A growing body of research shows that cultivating skills that are grounded in mindfulness can help young people improve their mental health and help them form positive friendships, manage difficult emotions, and get unstuck from bad habits.
In Australia, more than half of all teachers currently use some form of mindfulness training in the classroom. Such programs promise to promote wellbeing and prevent poor mental health among children and have been backed by millions of dollars in government funding.
But do these programs deliver on what they promise?
A team of researchers led by Professor Willem Kuyken from the University of Oxford recently completed the largest ever mindfulness study, involving more than 28,000 children, 650 teachers, 100 schools and 20 million data points.
The MYRIAD (MY Resilience In ADolescence) trial found that a school-based mindfulness program – added on top of regular social and emotional learning programs – had no impact whatsoever on students’ mental health, with some students feeling worse after learning mindfulness.
The trial contradicts the findings of many smaller studies which suggest mindfulness training benefits school children, and suggests more work needs to be done so that sound advice is given to educators and policymakers.
Associate Professor Nicholas Van Dam, Dr Chris McCaw, and Dr Julieta Galante from the University of Melbourne's Contemplative Studies Centre tell The Educator about the MYRIAD trial, its findings and their implications for Australian schools.
TE: What was most surprising about the results of the MYRIAD trial?
Contrary to many people’s expectations, the MYRIAD study—the largest ever mindfulness study undertaken with school-children—found no evidence that adding a school-based mindfulness intervention to the curriculum has a positive impact on the mental health of school students aged 11-14 years old. In fact, on some measures, some students who participated in the program actually had worse mental health outcomes. This study contradicts the findings of many smaller studies which purport to show the benefits of embedding mindfulness training in schools’ curricula. It poses a clear challenge to the generally high levels of confidence and enthusiasm for mindfulness programs in schools—which often bring with them strong claims of being ‘evidence-based’.
Even though MYRIAD is only one study, these findings should really change how we think about mindfulness in schools in Australia. MYRIAD trial was truly impressive in its scale and rigour—including over 8,300 student participants. To put this in perspective, a comprehensive review of mindfulness in school studies from 2017, combining the findings of 76 existing studies, totalled only 6,121 participants. The schools and students in the study were extremely representative of the United Kingdom population, so the negative results weren’t due to something quirky about them. Moreover, the research team, which included internationally recognised experts from some of the most prestigious universities in the world, followed the most rigorous methods available, so the MYRIAD results are far more reliable than the average study.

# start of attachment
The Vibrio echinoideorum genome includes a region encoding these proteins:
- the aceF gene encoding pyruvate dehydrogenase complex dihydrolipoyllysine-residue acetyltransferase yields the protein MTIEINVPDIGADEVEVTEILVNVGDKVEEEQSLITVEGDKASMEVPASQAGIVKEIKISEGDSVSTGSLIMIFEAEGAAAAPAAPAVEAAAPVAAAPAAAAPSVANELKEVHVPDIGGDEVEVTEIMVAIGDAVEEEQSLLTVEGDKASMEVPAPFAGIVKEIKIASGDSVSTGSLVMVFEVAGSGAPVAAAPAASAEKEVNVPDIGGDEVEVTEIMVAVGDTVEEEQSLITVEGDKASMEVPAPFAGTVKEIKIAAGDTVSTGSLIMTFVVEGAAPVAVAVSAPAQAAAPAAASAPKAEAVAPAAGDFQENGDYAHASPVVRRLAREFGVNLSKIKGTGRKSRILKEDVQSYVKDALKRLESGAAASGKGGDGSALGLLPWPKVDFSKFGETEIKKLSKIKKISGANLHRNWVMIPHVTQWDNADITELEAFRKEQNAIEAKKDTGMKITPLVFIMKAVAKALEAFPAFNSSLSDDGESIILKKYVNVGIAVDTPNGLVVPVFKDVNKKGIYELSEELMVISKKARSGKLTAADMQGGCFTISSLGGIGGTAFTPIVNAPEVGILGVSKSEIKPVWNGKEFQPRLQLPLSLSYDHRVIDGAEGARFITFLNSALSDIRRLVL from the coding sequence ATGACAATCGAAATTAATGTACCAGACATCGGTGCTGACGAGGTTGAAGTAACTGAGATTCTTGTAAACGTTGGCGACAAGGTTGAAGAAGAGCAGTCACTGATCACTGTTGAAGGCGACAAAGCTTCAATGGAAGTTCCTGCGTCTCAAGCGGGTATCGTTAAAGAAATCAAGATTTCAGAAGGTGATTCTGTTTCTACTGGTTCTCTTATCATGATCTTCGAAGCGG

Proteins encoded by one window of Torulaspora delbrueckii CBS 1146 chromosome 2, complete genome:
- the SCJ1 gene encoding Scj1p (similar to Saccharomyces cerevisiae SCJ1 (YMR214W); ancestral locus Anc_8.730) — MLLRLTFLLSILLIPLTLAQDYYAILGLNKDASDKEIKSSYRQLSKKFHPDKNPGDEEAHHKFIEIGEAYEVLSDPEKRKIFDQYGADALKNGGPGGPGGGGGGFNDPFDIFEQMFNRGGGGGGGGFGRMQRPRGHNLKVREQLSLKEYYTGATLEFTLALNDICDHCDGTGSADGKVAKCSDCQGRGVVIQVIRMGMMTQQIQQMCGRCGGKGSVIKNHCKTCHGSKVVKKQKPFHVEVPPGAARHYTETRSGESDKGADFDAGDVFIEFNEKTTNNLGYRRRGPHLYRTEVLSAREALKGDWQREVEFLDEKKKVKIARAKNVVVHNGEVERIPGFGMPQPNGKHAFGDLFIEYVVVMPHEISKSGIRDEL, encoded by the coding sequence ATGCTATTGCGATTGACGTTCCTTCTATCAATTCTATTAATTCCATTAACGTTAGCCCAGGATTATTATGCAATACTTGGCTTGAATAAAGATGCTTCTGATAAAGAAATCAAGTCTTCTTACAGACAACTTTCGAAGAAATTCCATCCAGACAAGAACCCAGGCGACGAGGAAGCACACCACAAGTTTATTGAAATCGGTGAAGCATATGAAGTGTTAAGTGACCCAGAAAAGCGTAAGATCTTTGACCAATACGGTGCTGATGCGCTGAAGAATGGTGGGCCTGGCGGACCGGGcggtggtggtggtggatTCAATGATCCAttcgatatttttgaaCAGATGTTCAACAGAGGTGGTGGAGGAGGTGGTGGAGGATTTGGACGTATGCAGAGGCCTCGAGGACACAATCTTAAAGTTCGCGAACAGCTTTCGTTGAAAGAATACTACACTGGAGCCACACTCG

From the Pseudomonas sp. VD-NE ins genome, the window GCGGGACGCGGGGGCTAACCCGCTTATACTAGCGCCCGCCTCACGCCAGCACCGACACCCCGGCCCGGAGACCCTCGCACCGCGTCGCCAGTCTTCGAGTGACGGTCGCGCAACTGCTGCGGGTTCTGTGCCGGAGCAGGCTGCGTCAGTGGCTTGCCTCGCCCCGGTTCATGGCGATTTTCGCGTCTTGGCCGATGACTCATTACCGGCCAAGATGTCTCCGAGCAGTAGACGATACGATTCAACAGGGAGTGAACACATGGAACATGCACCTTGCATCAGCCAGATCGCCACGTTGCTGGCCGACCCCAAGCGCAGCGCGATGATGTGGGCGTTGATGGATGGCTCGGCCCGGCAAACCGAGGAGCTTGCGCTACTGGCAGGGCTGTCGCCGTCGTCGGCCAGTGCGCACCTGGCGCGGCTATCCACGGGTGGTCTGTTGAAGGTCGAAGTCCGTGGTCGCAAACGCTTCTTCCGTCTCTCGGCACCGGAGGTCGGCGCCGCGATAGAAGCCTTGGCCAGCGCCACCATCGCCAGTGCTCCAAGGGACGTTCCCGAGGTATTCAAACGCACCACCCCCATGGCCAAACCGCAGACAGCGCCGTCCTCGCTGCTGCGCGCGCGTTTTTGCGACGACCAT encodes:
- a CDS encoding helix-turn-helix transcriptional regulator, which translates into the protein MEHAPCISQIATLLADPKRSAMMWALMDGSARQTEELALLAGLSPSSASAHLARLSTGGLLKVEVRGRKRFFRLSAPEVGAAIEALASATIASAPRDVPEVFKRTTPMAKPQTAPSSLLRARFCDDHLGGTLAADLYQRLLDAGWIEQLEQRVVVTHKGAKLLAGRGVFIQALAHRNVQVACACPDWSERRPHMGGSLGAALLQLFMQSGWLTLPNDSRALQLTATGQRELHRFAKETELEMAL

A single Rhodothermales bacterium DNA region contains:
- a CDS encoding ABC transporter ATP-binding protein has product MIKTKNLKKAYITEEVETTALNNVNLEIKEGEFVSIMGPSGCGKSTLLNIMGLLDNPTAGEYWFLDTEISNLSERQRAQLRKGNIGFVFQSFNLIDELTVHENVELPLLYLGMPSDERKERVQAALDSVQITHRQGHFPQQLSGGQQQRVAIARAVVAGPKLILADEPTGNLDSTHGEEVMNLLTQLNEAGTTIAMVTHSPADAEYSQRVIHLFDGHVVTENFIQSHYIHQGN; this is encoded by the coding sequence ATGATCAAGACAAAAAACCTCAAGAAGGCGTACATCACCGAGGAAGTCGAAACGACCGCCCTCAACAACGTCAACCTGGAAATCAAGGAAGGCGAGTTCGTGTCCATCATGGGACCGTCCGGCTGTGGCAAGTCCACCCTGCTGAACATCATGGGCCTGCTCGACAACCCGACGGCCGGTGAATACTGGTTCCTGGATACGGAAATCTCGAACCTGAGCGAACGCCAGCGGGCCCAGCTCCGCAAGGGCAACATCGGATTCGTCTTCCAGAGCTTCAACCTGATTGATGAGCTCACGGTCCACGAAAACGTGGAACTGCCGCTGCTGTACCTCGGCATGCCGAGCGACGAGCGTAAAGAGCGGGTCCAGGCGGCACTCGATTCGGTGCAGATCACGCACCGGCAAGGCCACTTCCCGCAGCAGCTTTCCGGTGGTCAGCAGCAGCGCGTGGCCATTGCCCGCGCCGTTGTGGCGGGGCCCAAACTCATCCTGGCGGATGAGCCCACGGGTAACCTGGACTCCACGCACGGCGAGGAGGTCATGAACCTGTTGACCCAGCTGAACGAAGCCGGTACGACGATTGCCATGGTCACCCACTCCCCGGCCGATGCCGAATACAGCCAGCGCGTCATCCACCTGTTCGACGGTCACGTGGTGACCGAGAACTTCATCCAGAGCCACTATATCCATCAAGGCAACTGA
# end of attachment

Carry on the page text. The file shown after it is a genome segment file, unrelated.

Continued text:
The quality and intensity of the training provided to teachers was also of a high standard. The mindfulness program in the MYRIAD trial was taught by teachers who undertook an eight-week mindfulness program themselves (minimum of 16hrs training plus regular home mindfulness practice) before completing a 4-day training workshop and first teaching the program, as a practice-run, to a group of students not included in the study. Despite the thoroughness of the training provided to teachers, as measured by this thorough study, mindfulness training simply was not a value-add to what average UK schools already do.
TE: Can you tell us about the evidence-based status of mindfulness and meditation (contemplative practices)?
Most of what we know about the benefits of mindfulness training comes from the study of mindfulness-based programs: structured, multiple-week training programs, totalling dozens of hours of training and learning. Most mindfulness curriculum in schools involves far less intensive training and practice experience, in comparison. It would be inaccurate to conclude, from studies of more intensive, structured programs, that adopting a mindful attitude for a few minutes a day in class is generally helpful.
When we look at the evidence, a recent comprehensive review has found that mindfulness-based programs are helpful for a wide variety of people (e.g., students, adults, older adults), in various settings, for a number of issues (e.g., anxiety, depression, pain, physical illness, wellness). However, there is no evidence that mindfulness-based programs are more beneficial than other treatment approaches, such as relaxation training or cognitive behavioural psychotherapy. When we consider digital adaptations of these programs, in the form of meditation apps, much less is known but they do seem to have some benefit on average. A major challenge of such approaches though is keeping people engaged, with one estimate suggesting that fewer than 10% of people continue to engage with mobile apps just one week after downloading them.
The training in the MYRIAD study, for the teachers, and for the students, was based on the programs assessed by this comprehensive review. However, the review almost exclusively looked at programs that people chose to take part in. In contrast to this, for the students included in the MYRIAD study, taking part in the mindfulness training was a requirement, just as any other activity in the curriculum. The non-optional nature of participation in MYRIAD may go some way to explaining the low recorded rates of engagement of students in actual mindfulness practice during the study.
TE: Your research found that meditation can be harmful, even leading to trauma if this is not done under the right guidance. How can schools that are providing mindfulness education programs minimise this harm?